We all know that we age. But what most of us don’t know is how important it is for our diet to change in the process.
I once asked my grandpa (who lived for eighty-eight years, and was a healthy man till his last breath) the secret of his robust health – he told me the same.
And now, I am telling you the same.
Go ahead and read about the kind of diet you need to maintain as you progress through life. And guess what – you will thank me in the end!
[ Recommended Read: 10 Super-Weird Diets That Work Wonders! ]
In Your 20s
Dairy products are what you must live by. This is because your bones are still growing. Also, you don’t want to enter the later stages of your life with brittle bones, do you?
Milk products are a rich source of Vitamin D3. Watch this video to know the health benefits of Vitamin D3.
And alcohol? A big NO. For obvious reasons. Liquor has undesirable effects on your health and skin.
Dieting has become a trend these days, hasn’t it? Especially amongst those in their 20s. If you are also one of those unrealistically health-conscious youngsters, hold on. This is not the right age for dieting.
In Your 30s
The 30s are all about finding balance. And from this point onwards, an average adult will be gaining a pound every year. So instead of hogging on pizza every Saturday night, make way for regular exercise and healthy eating.
Whole grains are the magic food. You need carbohydrates for energy. So ideally go for complex carbs like brown rice, oatmeal or buckwheat. Stay away from sugary drinks and fries, and embrace lean protein (yogurt, white meat, and fish).
Want to shed those extra pounds? Watch this video for a 1000 Calories Diet Plan.
In Your 40s
This is when your metabolism tends to slow down. Also, balance and portion control become your allies. An extra 100 calories can lead to the gain of an extra 10 pounds every year. So ensure you make up the difference with proper diet and exercise.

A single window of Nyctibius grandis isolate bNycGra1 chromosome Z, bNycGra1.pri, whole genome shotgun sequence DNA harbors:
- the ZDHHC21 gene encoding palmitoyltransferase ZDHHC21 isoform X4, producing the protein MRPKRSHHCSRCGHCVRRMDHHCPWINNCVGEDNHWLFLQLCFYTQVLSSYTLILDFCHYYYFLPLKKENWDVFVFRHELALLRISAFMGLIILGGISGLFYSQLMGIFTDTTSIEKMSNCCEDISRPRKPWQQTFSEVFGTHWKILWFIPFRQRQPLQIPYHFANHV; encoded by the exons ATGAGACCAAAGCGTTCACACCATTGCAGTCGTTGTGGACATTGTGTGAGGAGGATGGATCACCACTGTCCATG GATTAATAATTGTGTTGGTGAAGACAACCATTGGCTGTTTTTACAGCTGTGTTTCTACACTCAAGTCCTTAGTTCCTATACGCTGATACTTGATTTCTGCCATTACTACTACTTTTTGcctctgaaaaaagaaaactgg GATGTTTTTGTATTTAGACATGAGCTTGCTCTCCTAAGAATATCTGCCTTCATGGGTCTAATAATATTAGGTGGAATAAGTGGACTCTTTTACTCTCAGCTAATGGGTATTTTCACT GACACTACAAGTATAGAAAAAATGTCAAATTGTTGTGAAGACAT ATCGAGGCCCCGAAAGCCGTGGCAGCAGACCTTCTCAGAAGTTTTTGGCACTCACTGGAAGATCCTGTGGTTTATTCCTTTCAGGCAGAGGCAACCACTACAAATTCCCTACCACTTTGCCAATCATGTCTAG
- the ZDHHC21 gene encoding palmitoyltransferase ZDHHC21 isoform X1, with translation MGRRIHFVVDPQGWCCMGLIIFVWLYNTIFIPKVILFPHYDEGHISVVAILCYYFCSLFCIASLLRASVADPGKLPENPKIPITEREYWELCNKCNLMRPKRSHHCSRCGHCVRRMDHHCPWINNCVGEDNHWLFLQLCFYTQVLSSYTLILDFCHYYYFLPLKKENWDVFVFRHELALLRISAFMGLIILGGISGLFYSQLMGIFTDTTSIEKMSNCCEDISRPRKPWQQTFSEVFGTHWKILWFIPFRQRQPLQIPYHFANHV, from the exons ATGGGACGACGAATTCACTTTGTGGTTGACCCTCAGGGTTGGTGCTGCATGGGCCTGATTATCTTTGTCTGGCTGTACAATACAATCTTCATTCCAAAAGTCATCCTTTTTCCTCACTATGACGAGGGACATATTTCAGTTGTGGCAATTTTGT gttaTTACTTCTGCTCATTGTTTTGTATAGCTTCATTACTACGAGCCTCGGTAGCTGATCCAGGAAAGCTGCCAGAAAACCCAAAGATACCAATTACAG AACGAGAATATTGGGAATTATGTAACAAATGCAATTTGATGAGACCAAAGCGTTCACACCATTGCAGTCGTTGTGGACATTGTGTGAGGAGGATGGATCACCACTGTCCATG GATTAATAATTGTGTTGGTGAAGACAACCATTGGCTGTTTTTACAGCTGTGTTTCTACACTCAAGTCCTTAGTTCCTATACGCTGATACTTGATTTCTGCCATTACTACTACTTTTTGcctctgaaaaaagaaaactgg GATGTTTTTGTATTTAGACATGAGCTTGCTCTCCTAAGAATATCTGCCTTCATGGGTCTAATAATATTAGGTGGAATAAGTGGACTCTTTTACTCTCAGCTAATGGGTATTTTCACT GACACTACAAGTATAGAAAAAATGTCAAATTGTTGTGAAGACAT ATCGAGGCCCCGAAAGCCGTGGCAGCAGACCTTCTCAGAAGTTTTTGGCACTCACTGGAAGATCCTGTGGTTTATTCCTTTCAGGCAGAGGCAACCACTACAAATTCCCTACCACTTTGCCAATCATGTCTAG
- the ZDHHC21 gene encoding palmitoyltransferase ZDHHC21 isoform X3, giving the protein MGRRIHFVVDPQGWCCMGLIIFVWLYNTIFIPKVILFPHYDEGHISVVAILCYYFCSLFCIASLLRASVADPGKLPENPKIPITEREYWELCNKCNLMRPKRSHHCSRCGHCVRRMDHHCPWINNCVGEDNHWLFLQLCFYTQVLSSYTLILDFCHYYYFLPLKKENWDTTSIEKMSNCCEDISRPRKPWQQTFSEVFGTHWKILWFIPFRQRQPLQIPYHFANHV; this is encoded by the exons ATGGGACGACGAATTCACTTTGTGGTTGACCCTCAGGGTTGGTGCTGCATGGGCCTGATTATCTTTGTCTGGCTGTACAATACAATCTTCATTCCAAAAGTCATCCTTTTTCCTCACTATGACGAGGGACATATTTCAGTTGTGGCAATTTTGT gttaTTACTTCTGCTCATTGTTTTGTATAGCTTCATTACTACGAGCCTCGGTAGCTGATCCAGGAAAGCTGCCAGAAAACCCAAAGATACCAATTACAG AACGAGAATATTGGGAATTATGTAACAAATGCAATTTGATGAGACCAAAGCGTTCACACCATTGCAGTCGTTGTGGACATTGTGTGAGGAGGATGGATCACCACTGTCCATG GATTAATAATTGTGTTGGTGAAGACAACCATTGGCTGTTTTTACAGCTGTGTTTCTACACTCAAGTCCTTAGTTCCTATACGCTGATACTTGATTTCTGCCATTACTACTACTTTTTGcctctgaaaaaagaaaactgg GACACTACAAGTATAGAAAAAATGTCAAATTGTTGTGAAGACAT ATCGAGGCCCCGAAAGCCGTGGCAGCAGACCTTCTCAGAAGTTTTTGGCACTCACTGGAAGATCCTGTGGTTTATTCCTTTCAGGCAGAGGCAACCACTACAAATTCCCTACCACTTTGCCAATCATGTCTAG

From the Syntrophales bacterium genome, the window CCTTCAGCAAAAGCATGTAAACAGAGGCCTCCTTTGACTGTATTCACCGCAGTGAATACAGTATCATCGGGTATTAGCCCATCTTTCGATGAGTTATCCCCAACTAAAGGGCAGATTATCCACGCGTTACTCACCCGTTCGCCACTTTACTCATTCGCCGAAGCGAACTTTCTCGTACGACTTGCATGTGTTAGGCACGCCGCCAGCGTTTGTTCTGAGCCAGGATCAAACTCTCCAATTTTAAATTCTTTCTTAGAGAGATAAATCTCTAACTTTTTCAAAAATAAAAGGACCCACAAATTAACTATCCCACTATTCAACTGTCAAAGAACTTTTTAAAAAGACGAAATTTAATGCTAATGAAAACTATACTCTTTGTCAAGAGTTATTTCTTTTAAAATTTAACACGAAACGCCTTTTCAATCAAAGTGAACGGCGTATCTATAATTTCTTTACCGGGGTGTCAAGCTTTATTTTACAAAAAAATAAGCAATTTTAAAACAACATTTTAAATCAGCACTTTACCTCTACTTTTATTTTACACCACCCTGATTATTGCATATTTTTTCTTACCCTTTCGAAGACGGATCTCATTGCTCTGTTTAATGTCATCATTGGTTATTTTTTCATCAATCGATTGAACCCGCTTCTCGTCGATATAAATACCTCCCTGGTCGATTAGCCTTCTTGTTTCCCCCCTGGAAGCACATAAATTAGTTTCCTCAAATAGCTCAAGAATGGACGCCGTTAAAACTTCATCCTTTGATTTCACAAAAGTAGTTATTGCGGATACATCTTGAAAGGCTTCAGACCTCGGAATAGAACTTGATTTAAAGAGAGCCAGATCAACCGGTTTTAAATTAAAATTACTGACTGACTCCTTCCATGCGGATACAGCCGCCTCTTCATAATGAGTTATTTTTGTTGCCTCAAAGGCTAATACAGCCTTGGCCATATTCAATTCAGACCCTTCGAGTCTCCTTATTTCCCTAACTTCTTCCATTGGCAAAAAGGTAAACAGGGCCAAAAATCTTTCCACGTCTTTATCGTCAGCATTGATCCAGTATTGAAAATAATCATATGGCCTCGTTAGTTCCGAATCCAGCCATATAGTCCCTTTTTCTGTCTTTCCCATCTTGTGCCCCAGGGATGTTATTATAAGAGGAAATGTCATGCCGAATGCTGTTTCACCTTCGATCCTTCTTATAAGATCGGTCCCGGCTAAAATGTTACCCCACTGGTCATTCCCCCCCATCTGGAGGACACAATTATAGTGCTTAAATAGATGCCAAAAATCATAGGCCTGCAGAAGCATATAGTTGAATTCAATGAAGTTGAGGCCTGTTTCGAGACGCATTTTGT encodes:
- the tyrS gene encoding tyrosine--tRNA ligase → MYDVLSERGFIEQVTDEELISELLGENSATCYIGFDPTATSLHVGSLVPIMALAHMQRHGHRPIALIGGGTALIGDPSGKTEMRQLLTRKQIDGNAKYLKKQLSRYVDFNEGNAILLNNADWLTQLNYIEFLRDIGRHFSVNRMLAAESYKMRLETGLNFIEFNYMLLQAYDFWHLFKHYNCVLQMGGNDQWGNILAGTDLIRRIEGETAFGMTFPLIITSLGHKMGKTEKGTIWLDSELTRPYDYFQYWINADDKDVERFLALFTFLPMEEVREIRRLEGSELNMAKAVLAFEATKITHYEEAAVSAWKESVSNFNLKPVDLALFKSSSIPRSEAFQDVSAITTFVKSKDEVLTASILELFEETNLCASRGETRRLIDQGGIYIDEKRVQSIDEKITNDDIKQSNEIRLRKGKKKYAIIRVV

Add lean protein to your diet. This includes chicken, eggs, beans and tofu. Healthy fats like walnuts, almonds, olive oil, and avocados are also essential. Fiber (soluble and insoluble) is also one important class of foods you must take. Soluble fiber is present in fruits, vegetables, barley, and legumes. Whole wheat, whole grains, and wheat bran are excellent sources of insoluble fiber.
Are you a vegetarian? Are you looking out for foods high in protein? Then, you must watch this video.
To prevent age-related bone loss, you must ideally take foods rich in vitamin D (salmon, tuna, and milk fortified with vitamin D) and calcium (cheese, yogurt, milk, broccoli, and kale).
In Your 50s
Oh yeah – you have hit the half-century mark! You still look great, but your body would start slowing down now. And that’s something you must be aware of.
Your immune system might weaken. Hence, start consuming more of probiotics, fish, and vegetables.
If you are not careful, age-related eye disorders also might begin to set in. To prevent that from happening, ensure you are taking dark green, leafy vegetables – these vegetables are rich in the antioxidants lutein and zeaxanthin, which are beneficial for eye health.
Limit your intake of salt, and saturated and trans fats. Stay away from sugary, processed and refined foods. Increase your intake of foods containing potassium (beans, mushrooms, yogurt, fish, and bananas) and unsaturated fats (nuts, poultry, oils of canola, soybean and flaxseed, walnuts, and fish).
[ Recommended Read: 7 Day Weight Loss Diet Plan For Vegetarians ]
In Your 60s
As you enter your 60s, a part of your brain circuitry begins to burn out. This makes it difficult to access memories. In order to combat this, have a diet rich in omega-3 fatty acids (flaxseeds, walnuts, salmon, soybeans, and cauliflower) and antioxidants (blueberries, grapes, dark green and orange vegetables, beans, and fish).
Your eye health might also start to get affected. Apart from omega-3s and antioxidants, vitamins A (mangoes, spinach, carrots, and sweet potatoes), C (oranges, strawberries, tomatoes, and broccoli) and E (asparagus, turnips, tomatoes, and spinach) can help maintain the eye health.
Other nutrients to be included in your diet include vitamin B12 (meat and eggs), vitamin B6 (fish, beans, and whole grains), fiber (barley, oat bran, legumes, whole wheat, whole grains). Even foods rich in calcium (dairy, broccoli, and kale), vitamin C (oranges, red and green bell peppers, broccoli, tomatoes and potatoes), and vitamin D (salmon, tuna, and fortified milk) are essential.
Aging is a natural process. But changing our diet isn’t. So it’s better we take voluntary action and live life to the fullest!
Of course, diet maketh a man. Right?